Human activity has degraded as much as 40 percent of the world’s land, a UN study reports. The UN report says up to 40% of the Earth’s land is degraded, threatening roughly half of the global Gross Domestic Product ($44 trillion).
The second edition of the Global Land Outlook from the United Nations Convention to Combat Desertification (UNCCD), which took five years to compile, revealed the global food systems to be the largest culprit of land degradation. Agriculture takes up nearly half of the world’s land area, which has seen forests decimated to create livestock ranges and crop fields. Experts say that is not sustainable in the long run. “We need to urgently rethink our global food systems, which are responsible for 80% of deforestation, 70% of freshwater use, and the single greatest cause of terrestrial biodiversity loss,” said Ibrahim Thiaw, Executive Secretary of the United Nations Convention to Combat Desertification (UNCCD).
More than 70 percent of the Earth’s land has been altered by human activity, and up to 40 percent is degraded. Degraded land – which has been depleted of natural resources, soil fertility, water, biodiversity, trees or native vegetation – is found all over our planet. Growing food on degraded land becomes progressively harder as soils rapidly reach exhaustion and water resources are depleted. Degradation also contributes to the loss of plant and animal species and can exacerbate the climate crisis by reducing the Earth’s ability to absorb and store carbon. With the rapid growth of modern agriculture, there’s been a sharp increase in methane and nitrous oxide emissions, two greenhouse gases that are more potent than carbon, largely from nitrogen fertiliser use and livestock. Land degradation increases poverty and pollution and puts the people who live on or near it at risk. More than 3 billion people are already living with the impacts of desertification, land degradation and drought. The majority of which are poor rural communities, small-scale farmers, women, youth, and Indigenous peoples.
To meet countries’ current combined pledge to restore a billion hectares by 2030, it’s estimated that USD 1.6 trillion will be required in total. For comparison, USD 700 billion are currently injected every year into harmful fossil fuel and agricultural subsidies. “Conserving, restoring, and using our land resources sustainably is a global imperative, one that requires action on a crisis footing,” noted the report’s authors. “Business as usual is not a viable pathway for our continued survival and prospierity.” Under business-as-usual, land degradation would claim large swathes of the planet; agricultural productivity would decline in many areas, particularly sub-Saharan Africa; and an additional 69 gigatons of carbon would be emitted.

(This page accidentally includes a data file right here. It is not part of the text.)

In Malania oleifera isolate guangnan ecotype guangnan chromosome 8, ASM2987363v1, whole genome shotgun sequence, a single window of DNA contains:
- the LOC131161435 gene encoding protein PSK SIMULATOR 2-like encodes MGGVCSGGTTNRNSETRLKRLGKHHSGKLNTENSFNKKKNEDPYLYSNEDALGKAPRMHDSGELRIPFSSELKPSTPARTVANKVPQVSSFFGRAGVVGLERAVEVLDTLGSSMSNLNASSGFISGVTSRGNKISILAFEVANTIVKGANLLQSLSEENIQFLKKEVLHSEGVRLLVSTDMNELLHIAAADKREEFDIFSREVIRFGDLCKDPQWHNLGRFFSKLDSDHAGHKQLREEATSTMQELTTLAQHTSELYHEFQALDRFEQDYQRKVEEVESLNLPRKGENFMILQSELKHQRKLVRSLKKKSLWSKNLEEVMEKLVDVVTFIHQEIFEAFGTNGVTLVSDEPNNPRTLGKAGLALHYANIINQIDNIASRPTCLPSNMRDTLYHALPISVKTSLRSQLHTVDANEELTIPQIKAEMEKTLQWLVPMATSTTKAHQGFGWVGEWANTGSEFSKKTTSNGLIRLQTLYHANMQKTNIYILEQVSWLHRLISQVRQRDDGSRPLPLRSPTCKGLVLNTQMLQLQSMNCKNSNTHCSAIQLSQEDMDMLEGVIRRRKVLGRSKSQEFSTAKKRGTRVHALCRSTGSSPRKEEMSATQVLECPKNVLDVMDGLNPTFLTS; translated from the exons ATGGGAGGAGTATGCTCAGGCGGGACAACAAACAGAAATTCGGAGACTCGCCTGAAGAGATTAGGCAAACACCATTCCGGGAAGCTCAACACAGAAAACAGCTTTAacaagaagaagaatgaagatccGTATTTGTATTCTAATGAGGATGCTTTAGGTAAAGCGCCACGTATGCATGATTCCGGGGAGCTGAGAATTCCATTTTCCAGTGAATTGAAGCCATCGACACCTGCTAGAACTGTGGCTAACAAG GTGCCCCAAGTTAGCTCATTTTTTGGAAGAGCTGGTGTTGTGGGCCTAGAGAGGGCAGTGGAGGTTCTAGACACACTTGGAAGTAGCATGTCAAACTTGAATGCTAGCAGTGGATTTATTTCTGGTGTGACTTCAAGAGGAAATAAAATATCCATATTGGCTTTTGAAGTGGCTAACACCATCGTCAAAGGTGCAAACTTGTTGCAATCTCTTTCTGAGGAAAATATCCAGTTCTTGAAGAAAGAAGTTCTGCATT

“Investing in large-scale land restoration is a powerful, cost-effective tool to combat desertification, soil erosion, and loss of agricultural production,” said Ibrahim Thiaw. About half of the world’s annual economic output, or about $44tn a year, is being put at risk by land degradation, according to the report. But the economic benefit of restoring degraded land could amount to between $125tn and $140tn a year, which would be about 50% more than the $93tn recorded global GDP for 2021. Currently, land restoration targets made by 115 countries, nearly half of them LDN targets, would restore a total of one billion hectares. The report also joined with the emerging scientific consensus that protecting the land rights of Indigenous peoples and local communities is essential for protecting the land itself.